The Irish financial bubble has well and truly popped and it seems as if someone is having their revenge on those who took the money and ran.
Meanwhile Paul Mulchrone’s life is far from on the up in his newly acquired detective agency, seeing as one of the partners is not speaking to him and the other is MIA, just when he needs him.
There’s a lot for Paul to put right on every level and once again he’s found himself at the centre of the maelstrom.
There was so much energy evidently lavished on the first book it was going to take some doing for the continuing tale of Paul, Bridgit and Bunny, not to run out of steam. Having read the second book in pretty much one sitting it became evident the first was merely the entree in what I sincerely hope will be a generous series.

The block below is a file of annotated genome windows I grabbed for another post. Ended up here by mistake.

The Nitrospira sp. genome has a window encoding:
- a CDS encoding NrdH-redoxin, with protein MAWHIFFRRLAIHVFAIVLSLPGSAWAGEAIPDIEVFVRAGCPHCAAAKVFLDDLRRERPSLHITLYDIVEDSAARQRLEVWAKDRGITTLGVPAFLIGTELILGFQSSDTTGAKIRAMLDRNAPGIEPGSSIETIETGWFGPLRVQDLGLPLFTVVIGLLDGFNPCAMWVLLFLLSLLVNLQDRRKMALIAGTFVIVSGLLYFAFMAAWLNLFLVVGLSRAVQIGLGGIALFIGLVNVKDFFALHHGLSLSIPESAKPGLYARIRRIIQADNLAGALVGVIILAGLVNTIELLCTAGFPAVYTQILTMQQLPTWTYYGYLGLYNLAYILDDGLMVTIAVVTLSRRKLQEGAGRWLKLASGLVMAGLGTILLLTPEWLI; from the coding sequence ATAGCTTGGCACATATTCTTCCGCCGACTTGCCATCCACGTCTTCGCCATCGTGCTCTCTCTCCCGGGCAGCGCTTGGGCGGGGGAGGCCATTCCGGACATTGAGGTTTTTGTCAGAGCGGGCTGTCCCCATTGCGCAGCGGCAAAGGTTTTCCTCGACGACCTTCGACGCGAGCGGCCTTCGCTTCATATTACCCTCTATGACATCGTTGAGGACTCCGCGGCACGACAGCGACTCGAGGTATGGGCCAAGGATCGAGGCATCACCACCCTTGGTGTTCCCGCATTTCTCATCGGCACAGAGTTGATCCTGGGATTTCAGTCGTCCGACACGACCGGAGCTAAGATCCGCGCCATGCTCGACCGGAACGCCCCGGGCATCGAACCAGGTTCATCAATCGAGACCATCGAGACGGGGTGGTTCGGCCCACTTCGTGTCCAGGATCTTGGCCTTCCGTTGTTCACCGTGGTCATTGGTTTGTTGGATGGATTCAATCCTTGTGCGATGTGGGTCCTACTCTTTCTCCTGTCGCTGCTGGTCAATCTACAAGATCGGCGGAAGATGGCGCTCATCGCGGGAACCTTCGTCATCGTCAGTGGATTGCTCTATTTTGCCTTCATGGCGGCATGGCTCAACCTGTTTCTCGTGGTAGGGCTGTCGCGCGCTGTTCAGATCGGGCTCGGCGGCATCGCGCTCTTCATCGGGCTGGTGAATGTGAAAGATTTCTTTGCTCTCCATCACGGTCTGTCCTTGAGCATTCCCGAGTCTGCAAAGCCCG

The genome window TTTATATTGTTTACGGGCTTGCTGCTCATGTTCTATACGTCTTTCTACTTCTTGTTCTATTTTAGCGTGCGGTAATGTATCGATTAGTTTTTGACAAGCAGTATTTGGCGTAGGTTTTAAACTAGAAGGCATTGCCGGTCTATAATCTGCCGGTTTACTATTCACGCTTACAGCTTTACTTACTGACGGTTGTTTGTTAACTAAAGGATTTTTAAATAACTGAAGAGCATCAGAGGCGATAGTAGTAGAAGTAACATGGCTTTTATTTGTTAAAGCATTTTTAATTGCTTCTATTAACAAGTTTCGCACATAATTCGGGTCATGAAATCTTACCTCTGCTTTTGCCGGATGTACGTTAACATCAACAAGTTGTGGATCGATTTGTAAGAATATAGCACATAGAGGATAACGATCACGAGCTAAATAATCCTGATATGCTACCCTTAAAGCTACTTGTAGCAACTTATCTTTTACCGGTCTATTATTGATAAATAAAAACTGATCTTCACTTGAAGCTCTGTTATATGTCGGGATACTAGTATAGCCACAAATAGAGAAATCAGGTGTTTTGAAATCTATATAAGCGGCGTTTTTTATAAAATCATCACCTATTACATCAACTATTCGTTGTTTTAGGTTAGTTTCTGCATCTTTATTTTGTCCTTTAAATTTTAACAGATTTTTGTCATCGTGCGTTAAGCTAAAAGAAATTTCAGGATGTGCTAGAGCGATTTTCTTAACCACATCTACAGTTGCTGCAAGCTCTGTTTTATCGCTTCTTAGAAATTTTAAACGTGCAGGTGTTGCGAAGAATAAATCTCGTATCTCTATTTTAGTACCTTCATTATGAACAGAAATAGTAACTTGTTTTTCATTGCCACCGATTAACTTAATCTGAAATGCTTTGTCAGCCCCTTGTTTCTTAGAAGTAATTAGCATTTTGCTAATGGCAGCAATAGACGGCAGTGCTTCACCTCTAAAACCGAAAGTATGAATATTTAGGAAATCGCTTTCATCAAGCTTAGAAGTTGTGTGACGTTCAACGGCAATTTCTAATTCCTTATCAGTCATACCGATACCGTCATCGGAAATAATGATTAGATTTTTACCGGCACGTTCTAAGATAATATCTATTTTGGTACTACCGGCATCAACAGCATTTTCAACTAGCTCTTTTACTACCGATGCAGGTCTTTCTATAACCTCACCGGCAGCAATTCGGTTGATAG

Sounding rather as if it should come complete with Shirley Bassey in a tight, sequined dress belting out the title, The Day That Never Comes is even better than A Man With One of Those Faces.
If you are a writer struggling with character development, then study Caimh McDonnell’s technique of creating layers of personality through dialogue and actions. Even people who serve merely as a way of moving the plot on are beautifully developed to the point where their company is so worthwhile you feel deprived of it when the scene is over.
My particular new favourite is Maggie, the beer-guzzling German Shepherd with attitude and a whole lot of surprises. Like all the characters inhabiting Paul’s world she is an interesting female and far from one-dimensional.
This is not to say that The Day That Never Comes is an entirely character-driven story, because its plot also receives loving and meticulous attention, so the story runs on smooth but invisible castors.
Caimh McDonnell is a force of writing who’s not going to go away and I cannot wait to see what he does next.
The Day That Never Comes was courtesy of McFori Ink